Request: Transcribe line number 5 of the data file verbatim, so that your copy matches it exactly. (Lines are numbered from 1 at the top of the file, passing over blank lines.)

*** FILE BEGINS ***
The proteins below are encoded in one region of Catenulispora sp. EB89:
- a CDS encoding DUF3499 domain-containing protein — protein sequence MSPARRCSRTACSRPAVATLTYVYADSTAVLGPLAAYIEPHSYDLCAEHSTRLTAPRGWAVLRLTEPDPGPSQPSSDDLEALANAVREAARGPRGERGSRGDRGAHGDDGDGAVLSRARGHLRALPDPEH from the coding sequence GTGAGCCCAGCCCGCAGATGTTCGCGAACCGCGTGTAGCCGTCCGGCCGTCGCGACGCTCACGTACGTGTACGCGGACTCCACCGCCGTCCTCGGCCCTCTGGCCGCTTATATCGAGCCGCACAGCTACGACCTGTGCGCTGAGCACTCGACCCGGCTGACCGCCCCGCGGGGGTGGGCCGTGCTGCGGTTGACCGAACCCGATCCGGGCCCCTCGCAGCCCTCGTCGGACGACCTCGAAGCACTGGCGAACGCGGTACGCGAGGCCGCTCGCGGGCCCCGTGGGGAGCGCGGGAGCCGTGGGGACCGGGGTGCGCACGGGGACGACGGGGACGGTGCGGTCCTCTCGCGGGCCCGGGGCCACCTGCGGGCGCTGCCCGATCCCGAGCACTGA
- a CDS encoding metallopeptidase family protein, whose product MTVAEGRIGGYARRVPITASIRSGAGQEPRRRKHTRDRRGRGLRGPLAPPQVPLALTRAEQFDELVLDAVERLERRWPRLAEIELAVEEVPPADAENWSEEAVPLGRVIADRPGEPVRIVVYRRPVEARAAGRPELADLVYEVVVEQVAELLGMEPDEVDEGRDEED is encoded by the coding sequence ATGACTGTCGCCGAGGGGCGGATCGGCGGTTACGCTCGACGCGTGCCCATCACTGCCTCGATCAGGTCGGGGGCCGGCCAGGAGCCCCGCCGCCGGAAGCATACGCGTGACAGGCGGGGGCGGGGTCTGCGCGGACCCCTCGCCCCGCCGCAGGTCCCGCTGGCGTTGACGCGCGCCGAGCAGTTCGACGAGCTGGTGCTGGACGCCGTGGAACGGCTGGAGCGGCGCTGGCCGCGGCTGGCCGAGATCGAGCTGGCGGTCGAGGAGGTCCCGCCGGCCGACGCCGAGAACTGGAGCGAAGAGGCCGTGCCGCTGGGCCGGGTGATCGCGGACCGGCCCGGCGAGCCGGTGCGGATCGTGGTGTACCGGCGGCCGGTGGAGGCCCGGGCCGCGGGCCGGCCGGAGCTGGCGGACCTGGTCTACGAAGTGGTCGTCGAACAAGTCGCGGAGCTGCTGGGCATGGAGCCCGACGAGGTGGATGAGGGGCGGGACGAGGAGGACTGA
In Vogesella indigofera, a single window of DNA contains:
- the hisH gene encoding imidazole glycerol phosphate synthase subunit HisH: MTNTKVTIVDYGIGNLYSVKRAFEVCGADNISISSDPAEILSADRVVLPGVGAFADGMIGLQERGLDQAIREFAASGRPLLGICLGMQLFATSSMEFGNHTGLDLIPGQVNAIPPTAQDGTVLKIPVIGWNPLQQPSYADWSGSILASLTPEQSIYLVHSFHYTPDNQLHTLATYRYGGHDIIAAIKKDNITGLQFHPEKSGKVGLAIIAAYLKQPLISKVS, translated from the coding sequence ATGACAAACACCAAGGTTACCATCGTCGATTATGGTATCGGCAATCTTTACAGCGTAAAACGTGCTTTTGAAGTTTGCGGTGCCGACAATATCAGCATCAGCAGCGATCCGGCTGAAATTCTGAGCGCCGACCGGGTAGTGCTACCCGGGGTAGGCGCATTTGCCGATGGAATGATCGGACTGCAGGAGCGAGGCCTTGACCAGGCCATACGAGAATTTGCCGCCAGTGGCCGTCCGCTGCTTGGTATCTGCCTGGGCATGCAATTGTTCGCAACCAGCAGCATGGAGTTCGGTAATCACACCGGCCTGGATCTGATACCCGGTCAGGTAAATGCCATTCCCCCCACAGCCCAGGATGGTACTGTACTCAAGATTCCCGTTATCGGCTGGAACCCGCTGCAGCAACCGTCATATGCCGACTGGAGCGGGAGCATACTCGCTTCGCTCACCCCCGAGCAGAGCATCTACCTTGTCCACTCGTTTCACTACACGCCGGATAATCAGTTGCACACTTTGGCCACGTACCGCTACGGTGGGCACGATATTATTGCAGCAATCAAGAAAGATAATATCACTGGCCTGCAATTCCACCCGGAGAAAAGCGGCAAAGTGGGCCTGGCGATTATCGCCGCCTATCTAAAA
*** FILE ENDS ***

- the hisH gene encoding imidazole glycerol phosphate synthase subunit HisH: MTNTKVTIVDYGIGNLYSVKRAFEVCGADNISISSDPAEILSADRVVLPGVGAFADGMIGLQERGLDQAIREFAASGRPLLGICLGMQLFATSSMEFGNHTGLDLIPGQVNAIPPTAQDGTVLKIPVIGWNPLQQPSYADWSGSILASLTPEQSIYLVHSFHYTPDNQLHTLATYRYGGHDIIAAIKKDNITGLQFHPEKSGKVGLAIIAAYLKQPLISKVS, translated from the coding sequence ATGACAAACACCAAGGTTACCATCGTCGATTATGGTATCGGCAATCTTTACAGCGTAAAACGTGCTTTTGAAGTTTGCGGTGCCGACAATATCAGCATCAGCAGCGATCCGGCTGAAATTCTGAGCGCCGACCGGGTAGTGCTACCCGGGGTAGGCGCATTTGCCGATGGAATGATCGGACTGCAGGAGCGAGGCCTTGACCAGGCCATACGAGAATTTGCCGCCAGTGGCCGTCCGCTGCTTGGTATCTGCCTGGGCATGCAATTGTTCGCAACCAGCAGCATGGAGTTCGGTAATCACACCGGCCTGGATCTGATACCCGGTCAGGTAAATGCCATTCCCCCCACAGCCCAGGATGGTACTGTACTCAAGATTCCCGTTATCGGCTGGAACCCGCTGCAGCAACCGTCATATGCCGACTGGAGCGGGAGCATACTCGCTTCGCTCACCCCCGAGCAGAGCATCTACCTTGTCCACTCGTTTCACTACACGCCGGATAATCAGTTGCACACTTTGGCCACGTACCGCTACGGTGGGCACGATATTATTGCAGCAATCAAGAAAGATAATATCACTGGCCTGCAATTCCACCCGGAGAAAAGCGGCAAAGTGGGCCTGGCGATTATCGCCGCCTATCTAAAA